How does the US government manage debt?


The U.S. government manages its debt through several mechanisms, primarily involving the Treasury Department and the Office of Management and Budget (OMB). Here are the key points:

  1. Debt Ceiling: The U.S. has a statutory limit on the amount of debt it can incur, known as the debt ceiling. When the national debt approaches this ceiling, Congress must raise it to prevent the government from defaulting on its obligations. Failure to raise the ceiling means the government would not have sufficient funds to cover all its payments, including interest on debt and other federal obligations like Social Security payments, federal employee salaries, and payments to contractors 1.

  2. Cash and Debt Management Plans: The Treasury and OMB manage the government's fiscal operations through detailed cash and debt management plans. These plans ensure that there is sufficient cash flow to meet debt obligations and other governmental expenditures. However, when the debt ceiling is reached, they have to resort to extraordinary measures to maneuver around the constraints until the ceiling is raised 1.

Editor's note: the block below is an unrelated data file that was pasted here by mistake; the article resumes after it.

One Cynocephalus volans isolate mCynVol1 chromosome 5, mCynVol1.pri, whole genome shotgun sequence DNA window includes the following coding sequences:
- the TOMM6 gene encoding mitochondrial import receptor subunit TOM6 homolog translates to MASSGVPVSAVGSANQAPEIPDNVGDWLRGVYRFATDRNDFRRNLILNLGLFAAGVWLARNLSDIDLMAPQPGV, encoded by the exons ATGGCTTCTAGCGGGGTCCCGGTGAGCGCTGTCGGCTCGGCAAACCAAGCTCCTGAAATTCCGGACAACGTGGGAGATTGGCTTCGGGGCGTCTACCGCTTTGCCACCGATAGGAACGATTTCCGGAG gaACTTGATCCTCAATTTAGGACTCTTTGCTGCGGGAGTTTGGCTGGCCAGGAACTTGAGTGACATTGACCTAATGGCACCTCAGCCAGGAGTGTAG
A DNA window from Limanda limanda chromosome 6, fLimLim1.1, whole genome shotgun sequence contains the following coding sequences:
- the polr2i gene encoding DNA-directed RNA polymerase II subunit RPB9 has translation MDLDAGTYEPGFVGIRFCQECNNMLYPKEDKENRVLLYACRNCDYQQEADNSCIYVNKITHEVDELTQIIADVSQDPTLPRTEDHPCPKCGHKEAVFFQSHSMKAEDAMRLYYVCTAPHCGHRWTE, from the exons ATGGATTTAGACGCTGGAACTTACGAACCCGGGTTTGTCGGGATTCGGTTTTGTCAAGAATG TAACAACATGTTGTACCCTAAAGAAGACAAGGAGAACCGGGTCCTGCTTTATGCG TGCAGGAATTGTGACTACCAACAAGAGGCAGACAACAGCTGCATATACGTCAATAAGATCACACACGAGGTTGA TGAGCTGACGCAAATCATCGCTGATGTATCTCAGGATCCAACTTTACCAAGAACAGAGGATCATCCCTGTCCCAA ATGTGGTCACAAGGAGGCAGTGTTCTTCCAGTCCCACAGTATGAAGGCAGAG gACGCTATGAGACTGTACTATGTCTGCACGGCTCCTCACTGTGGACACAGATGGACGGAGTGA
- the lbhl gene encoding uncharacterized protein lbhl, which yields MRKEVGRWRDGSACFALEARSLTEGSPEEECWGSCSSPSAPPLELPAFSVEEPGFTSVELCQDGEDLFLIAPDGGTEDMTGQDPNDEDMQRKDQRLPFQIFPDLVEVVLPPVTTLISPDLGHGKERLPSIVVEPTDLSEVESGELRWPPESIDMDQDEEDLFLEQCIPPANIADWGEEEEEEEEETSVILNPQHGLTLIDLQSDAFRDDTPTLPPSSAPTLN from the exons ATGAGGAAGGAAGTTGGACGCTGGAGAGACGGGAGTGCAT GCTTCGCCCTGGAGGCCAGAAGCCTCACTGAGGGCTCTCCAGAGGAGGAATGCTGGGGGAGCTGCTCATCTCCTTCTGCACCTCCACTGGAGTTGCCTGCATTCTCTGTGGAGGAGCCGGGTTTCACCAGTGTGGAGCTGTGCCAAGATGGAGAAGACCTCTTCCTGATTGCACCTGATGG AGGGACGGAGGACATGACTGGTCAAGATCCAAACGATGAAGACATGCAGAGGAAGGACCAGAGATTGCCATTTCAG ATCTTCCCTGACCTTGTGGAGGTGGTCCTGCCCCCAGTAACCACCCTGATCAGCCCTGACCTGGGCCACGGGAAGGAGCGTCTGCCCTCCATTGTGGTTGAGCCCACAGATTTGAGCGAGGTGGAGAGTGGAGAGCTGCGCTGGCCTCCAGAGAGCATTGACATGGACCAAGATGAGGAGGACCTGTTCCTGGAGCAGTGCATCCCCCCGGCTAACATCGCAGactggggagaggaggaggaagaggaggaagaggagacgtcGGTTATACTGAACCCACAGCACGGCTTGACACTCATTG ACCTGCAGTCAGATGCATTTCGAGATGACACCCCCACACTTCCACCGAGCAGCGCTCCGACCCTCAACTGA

3. Financial Repression: Another aspect involves financial regulations that effectively mandate certain investors, such as banks, to hold government debt. This is often referred to as financial repression. For example, capital rules and the supplementary leverage ratio can lead banks to buy large amounts of government bonds. While this creates a steady demand for government securities, it poses risks, especially if those banks become overexposed to government debt, potentially leading to financial instability similar to the problems seen with Silicon Valley Bank 2.

These methods underscore a complex balancing act in ensuring the government can meet its financial obligations while managing the risks associated with high levels of public debt.

US Government Debt Crisis

Learn about the impending US government debt crisis, the potential consequences of not raising the debt ceiling, and the challenges faced by the Treasury Department in managing cash and debt obligations.


Keith Hennessey on the Debt Ceiling and the Budget Process